The idea of book burning repels me. Even in the case of damaged books that can’t be salvaged, I would opt for recycling. Take that paper that as trapped winged thoughts and pulp it, give it a new lease of life, let new words be printed on it and let a new generation of readers delight in the printed word. In terms of increasing the percentage of the reading public, we must be doing something very right here in Australia, compared to what is being done in Greece, say. What is to blame for people abandoning reading? Our society and its values. The ease with which one may be entertained and diverted, the cheap and easy non-cerebral pleasures offered by TV, movies, music, drugs, alcohol, dancing, sport. The low value our society places on intellectual pursuits compared to the high value it places on superficial fame afforded to rock stars, sporting personalities, filmstars, etc. The financial rewards it offers to people involved in intellectual pursuits versus what a “star” can make is sobering and disturbing.

Ray Bradbury’s novel “Fahrenheit 451” is a paean to books and reading. It looks at biblioclasm and ts effects on a society. Read it, it's fantastic!

Tuesday, 2 February 2010


“Love is a canvas furnished by Nature and embroidered by imagination.” - Voltaire

For poetry Wednesday today, an old poem of mine that I have only recently translated into English. Translating poetry is difficult, even if it is one’s own, as there are many factors to consider. Meaning, rhyme, metre, cadence and alliteration, the sheer sound of the words as they resonate in one’s ears as they are recited. The Italians have a proverb: “Traduttore, traditore”, usually rendered in English as “translator, traitor”, losing the punning quality but preserving meaning. I chose to preserve the “feel” of the poem and its rhyming. In both versions, the word “love” is not mentioned, even though this is the obvious subject.

That Little Something

What a feeling... Almost nothing,
In my mind and in my heart.
It is nothing or it’s something;
But it makes me jump and start...

What could I be lacking now?
What I need and what I want
Would my sweetest fate allow,
Or its lack my dreams to haunt?

Is it hunger, is it thirst?
No, my stomach wildly turns.
What to wish for, should I, first?

Ease of mind, for which it yearns?
Or peace of heart, about to burst?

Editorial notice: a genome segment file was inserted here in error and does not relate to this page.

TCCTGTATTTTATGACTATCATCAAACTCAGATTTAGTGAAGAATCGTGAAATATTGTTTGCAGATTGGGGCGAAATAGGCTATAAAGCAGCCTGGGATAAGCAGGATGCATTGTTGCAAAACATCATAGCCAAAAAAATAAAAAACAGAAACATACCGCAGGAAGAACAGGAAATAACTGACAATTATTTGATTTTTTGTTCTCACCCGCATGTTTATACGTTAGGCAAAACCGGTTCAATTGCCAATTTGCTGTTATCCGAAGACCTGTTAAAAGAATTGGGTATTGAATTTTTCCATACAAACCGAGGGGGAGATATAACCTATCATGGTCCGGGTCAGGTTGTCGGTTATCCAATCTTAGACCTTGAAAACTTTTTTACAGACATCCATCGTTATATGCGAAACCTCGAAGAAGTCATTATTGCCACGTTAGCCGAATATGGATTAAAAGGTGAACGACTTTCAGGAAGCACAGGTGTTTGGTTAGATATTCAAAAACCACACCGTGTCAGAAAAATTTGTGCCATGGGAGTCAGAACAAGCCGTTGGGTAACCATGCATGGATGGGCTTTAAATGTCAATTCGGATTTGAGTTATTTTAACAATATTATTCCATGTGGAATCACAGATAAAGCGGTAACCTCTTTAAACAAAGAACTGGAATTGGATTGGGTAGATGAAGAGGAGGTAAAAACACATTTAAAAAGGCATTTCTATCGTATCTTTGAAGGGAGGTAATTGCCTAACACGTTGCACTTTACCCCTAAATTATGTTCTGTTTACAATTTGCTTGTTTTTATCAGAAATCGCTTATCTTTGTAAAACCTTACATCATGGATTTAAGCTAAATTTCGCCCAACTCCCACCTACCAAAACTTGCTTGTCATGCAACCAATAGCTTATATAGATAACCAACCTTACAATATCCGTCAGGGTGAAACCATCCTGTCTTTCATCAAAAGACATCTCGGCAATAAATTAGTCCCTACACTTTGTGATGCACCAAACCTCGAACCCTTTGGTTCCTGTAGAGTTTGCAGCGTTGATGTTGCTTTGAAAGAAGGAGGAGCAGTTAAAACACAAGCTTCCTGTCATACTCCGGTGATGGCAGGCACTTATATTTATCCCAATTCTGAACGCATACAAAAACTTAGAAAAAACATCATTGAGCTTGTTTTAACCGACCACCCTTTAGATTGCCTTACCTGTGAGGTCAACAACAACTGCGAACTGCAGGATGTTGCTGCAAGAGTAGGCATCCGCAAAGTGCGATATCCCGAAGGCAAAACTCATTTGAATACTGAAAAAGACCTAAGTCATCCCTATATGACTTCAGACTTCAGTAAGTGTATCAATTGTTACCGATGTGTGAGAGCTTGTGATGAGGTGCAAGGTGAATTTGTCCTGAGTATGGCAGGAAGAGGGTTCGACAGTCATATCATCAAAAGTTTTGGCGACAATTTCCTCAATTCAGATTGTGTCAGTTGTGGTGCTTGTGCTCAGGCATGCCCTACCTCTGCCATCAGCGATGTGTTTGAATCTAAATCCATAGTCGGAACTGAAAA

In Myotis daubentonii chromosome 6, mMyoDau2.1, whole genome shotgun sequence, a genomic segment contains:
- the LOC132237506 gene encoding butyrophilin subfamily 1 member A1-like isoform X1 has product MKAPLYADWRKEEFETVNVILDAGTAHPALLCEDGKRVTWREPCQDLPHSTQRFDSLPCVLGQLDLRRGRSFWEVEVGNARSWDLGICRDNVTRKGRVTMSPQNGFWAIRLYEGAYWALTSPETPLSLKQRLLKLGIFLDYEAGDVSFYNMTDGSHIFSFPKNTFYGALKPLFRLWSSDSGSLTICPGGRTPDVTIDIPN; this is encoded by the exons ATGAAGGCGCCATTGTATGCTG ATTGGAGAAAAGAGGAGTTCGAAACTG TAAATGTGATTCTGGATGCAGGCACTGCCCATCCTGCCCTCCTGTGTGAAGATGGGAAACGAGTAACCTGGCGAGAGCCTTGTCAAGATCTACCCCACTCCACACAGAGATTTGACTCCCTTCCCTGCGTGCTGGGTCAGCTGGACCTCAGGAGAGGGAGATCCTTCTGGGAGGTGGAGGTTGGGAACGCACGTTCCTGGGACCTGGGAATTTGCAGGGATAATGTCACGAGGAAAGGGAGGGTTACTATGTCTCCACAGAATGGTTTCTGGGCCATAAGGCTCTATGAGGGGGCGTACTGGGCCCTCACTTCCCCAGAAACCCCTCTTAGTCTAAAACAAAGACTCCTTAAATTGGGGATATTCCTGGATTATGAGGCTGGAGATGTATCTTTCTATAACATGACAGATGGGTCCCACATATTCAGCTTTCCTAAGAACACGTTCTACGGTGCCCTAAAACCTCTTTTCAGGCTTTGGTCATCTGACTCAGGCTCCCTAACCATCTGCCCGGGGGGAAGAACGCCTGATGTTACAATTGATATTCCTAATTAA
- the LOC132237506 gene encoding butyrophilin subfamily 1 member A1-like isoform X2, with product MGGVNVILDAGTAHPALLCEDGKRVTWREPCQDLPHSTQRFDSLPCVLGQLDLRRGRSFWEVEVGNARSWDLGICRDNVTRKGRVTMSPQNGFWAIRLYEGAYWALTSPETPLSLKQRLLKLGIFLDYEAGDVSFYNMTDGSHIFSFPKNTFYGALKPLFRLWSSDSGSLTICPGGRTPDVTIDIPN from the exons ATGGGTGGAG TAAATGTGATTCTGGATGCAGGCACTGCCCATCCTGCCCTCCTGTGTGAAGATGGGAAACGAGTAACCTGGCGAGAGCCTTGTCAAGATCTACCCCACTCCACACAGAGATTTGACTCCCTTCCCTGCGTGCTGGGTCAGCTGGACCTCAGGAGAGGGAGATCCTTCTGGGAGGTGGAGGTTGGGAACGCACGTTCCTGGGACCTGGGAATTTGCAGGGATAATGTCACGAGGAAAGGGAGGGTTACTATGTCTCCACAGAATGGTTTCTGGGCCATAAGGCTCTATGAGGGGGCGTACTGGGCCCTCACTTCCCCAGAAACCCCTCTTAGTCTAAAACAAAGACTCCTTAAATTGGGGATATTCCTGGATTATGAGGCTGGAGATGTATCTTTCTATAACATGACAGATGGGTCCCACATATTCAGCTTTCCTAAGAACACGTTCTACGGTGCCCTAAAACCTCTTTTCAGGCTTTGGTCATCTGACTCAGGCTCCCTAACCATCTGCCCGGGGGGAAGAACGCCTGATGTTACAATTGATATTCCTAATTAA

What a feeling... How it burns!

(The illustration is Étienne-Maurice Falconet’s “Seated Cupid” [1757] in the Musée du Louvre, Paris.)

Oh, and here is the original poem in Greek:

Το κάτι τι

Νοιώθω ένα κάτι τι,
Μα δεν ξέρω τι ‘ναι, τι;
Η καρδιά μου φτερουγίζει,
Το μυαλό μου πεταρίζει…

Θέλω κάτι και τι νά ‘ναι,
Είν’ γλυκό, κι όλοι ζητάνε.
Τι πικρό που δεν το έχω,
Μα τι να ‘ναι δεν κατέχω.

Νά ‘ναι δίψα του πιοτού;
Νά ‘ναι πείνα φαγητού;
Το στομάχι μου γυρίζει,
Δεν τα θέλει τα ξενίζει…

Νοιώθω ένα κάτι τι,
Μα δεν ξέρω τι ‘ναι, τι;
Την εικόνα σου μονάχα
Εσέ θέλω, αυτό νά ‘χα!

Jacqui BB hosts Poetry Wednesday, please visit her blog for more poems!

Monday, 1 February 2010


“Love’s first snow-drop, virgin kiss.” - Robert Burns

The snowdrop, Galanthus nivalis, is the birthday flower for this day, the feast of Candlemas.  It symbolises purity, hope in sorrow and friendship in adversity. A legend concerning the origin of the bloom relates how when Adam and Eve were driven from the Garden of Eden, snow began to fall. They were dejected as they had lived in the perpetual spring of the garden before that.  An angel took pity on them and changed a few of the drifting snowflakes into snowdrops, a promise that Spring would soon return.  Galanthus is from the Greek and means “milk-white flower”, while nivalis means “of the snow” in Latin.

In ancient Rome, the Februalia Festival honoured Demeter who searched for her daughter Persephone after she had been abducted by Pluto, the god of the underworld. Priests of Ceres (the Roman Demeter) paraded in her temples with lit candles, recreating the goddess’s search day and night for her daughter. This festival was absorbed into the Christian tradition as the festival of Candlemas, the pagan Demeter becoming syncretized with the Virgin Mary.